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How can I get my clients to pay my bills on time? Part 2 – Letters for demand and security of payment plans

Emily Shoemark

11 Nov 2019

Topics

  • Business Law

When you are running your own business, the last thing you need is to have clients who aren’t paying their bills. But what can you do about it?  In this article – the second in a series about debt recovery for small business – Emily Shoemark and Gene Schirripa discuss two debt recovery tools: letters of demand and security of payment plans.

Letters of demand

A letter of demand is usually the first step in any debt recovery process. Before incurring the time and cost of any formal debt recovery, a letter of demand can be an effective way to show a debtor you are serious about recovering the debt.

A good letter of demand should:

  • make it clear what the debt relates to
  • set out any relevant background
  • have the overdue invoices attached
  • include a deadline for payment and state that, if the debt is not paid by that date, then legal action may be taken.

As with any formal debt recovery option, it’s a good idea to start with a letter of demand. You can often avoid court because the debtor will pay or offer a payment plan when they receive a letter on legal letterhead. Courts will also be looking to see that you have made a genuine attempt to resolve the dispute before taking formal action.

Security of payment plans

A security of payments claim is governed by legislation in each state. In the ACT it is the Building and Construction Industry (Security of Payment) Act 2009.

This process is there to allow subcontractors to pursue payments owing by head contractors in a relatively quick and simple process. The process is designed to streamline and simplify claims by bypassing the courts and having a dispute resolved by an approved adjudicator.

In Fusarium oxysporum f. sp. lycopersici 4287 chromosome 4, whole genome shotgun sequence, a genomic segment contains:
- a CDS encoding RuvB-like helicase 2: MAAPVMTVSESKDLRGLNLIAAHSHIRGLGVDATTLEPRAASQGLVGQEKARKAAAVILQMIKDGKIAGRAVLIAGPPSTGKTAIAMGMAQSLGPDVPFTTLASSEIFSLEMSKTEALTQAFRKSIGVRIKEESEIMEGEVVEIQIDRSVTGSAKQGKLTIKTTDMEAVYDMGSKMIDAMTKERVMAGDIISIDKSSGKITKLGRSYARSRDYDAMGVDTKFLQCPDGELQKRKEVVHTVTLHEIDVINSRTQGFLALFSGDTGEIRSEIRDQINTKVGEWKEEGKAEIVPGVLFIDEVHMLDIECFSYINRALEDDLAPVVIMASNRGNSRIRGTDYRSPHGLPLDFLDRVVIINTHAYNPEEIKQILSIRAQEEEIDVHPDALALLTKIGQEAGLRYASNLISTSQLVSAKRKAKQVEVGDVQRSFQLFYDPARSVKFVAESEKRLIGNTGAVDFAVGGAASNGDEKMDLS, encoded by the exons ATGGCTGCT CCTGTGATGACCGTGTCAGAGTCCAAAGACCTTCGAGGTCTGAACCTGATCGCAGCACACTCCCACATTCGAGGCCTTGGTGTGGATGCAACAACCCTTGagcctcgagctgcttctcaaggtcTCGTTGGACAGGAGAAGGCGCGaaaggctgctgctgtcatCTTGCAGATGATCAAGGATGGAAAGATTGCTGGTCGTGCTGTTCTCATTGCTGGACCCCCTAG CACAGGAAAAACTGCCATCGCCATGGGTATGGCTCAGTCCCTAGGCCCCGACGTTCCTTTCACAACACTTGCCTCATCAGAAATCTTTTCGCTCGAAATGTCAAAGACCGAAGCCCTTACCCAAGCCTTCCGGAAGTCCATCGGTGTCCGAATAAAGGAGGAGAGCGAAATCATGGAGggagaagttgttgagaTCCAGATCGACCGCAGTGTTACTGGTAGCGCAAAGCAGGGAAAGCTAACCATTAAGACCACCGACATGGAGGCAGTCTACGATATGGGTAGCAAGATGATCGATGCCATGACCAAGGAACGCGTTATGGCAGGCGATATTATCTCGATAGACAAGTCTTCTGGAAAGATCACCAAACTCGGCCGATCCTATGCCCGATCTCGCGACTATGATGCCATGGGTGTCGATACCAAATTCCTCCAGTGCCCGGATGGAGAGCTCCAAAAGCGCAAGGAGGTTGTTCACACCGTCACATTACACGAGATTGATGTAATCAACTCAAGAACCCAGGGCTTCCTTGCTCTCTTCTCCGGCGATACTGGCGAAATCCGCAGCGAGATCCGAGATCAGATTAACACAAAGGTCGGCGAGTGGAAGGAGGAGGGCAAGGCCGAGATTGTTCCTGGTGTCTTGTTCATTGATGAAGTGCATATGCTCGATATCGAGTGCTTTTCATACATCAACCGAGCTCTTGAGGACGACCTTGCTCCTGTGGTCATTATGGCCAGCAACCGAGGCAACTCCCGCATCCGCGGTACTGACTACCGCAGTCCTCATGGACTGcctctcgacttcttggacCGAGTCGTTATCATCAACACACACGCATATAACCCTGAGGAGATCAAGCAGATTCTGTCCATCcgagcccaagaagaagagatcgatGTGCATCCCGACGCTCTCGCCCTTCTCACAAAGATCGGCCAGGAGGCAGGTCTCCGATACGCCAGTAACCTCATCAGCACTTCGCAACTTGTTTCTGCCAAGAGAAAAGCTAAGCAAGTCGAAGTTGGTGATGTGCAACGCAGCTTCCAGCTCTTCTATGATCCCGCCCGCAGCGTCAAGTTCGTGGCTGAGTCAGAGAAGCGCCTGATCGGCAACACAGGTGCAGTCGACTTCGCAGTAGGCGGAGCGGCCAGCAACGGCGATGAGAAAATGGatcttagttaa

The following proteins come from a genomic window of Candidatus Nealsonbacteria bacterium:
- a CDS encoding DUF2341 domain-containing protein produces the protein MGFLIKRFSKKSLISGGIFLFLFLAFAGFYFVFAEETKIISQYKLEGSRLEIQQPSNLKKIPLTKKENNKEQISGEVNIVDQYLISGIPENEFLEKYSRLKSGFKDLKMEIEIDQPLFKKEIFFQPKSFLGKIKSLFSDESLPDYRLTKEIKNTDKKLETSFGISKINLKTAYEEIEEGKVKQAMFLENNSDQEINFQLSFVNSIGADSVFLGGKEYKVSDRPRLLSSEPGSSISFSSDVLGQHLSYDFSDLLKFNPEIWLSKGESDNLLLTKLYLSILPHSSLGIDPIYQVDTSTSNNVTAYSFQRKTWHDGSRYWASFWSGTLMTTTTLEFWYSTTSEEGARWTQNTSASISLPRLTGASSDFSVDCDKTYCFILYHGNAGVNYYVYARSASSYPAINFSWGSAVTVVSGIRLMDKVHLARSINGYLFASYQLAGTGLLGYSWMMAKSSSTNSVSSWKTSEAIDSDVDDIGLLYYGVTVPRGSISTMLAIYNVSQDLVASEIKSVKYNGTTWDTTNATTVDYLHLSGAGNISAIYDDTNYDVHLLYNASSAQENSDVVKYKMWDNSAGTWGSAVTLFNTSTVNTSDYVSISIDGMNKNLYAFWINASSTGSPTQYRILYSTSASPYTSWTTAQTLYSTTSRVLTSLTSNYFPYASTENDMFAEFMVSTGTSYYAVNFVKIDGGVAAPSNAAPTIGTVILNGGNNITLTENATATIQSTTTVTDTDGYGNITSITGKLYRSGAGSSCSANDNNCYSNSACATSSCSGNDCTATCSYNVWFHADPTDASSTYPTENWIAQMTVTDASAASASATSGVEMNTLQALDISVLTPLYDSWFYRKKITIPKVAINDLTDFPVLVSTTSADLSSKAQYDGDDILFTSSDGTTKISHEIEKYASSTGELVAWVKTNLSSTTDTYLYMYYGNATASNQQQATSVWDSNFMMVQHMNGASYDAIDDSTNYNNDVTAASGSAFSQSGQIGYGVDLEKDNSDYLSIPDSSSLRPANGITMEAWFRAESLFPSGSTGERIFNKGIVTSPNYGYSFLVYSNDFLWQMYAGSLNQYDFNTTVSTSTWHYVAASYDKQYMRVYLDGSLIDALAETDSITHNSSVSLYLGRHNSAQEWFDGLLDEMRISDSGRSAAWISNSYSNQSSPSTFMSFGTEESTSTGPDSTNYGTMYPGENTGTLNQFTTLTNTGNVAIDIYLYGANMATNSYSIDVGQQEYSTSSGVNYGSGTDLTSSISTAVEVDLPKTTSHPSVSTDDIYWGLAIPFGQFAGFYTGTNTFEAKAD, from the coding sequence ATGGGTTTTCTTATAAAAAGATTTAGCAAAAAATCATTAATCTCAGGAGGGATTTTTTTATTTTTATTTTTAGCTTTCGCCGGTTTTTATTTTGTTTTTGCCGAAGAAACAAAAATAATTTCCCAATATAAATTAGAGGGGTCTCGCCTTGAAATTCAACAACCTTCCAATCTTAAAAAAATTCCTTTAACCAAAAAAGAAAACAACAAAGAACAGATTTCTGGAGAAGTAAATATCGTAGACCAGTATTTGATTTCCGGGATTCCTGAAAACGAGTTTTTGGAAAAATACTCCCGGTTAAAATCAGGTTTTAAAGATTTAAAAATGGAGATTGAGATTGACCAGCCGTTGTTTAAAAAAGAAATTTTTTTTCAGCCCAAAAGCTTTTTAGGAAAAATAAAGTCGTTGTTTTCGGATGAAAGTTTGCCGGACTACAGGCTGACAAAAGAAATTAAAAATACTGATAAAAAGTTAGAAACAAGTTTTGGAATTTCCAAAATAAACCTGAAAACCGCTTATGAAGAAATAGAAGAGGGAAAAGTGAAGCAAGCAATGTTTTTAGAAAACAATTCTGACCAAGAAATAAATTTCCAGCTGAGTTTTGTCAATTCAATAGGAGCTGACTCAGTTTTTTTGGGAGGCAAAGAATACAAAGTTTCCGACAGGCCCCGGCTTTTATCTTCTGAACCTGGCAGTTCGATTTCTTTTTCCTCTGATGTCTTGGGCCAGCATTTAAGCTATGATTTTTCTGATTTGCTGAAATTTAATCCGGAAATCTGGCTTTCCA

Anyone who carries out construction work or supplies goods and services under a construction contract can make a security of payments claim. This includes:

  • contractors against principals/developers
  • subcontractors against contractors
  • suppliers against customers
  • plant and equipment hirers against clients
  • consultants against clients.

You have 12 months from when the work is done to make a claim.

The process

The first step in the process is to have the following a statement on your invoice: ‘This is a payment claim under the Building and Construction Industry (Security of Payment) Act 2009’. We recommend having this on all of your invoices.

The other party then has a set period in which to either pay the debt or dispute it. If the debt remains unpaid, you can then apply to an adjudicator for adjudication in writing, setting out the claim.

The debtor has a chance to respond in writing, but if they miss the deadline there is no option for extension. The adjudicator will then make a decision based on the written claim and response.

If you are using this option for debt recovery, it’s important to be very clear on the timeframes as they are strictly enforced. It’s also important to include all relevant information and evidence when making the claim because you are unlikely to get another chance to do so.

How can we help?

If you’d like to find out more about ways to ensure that your clients pay your invoices on time – and when they don’t, how to go about debt recovery – contact our Business Law team on 02 6285 8000 or by email.

You can read Part 1 in this series – Terms and conditions – here.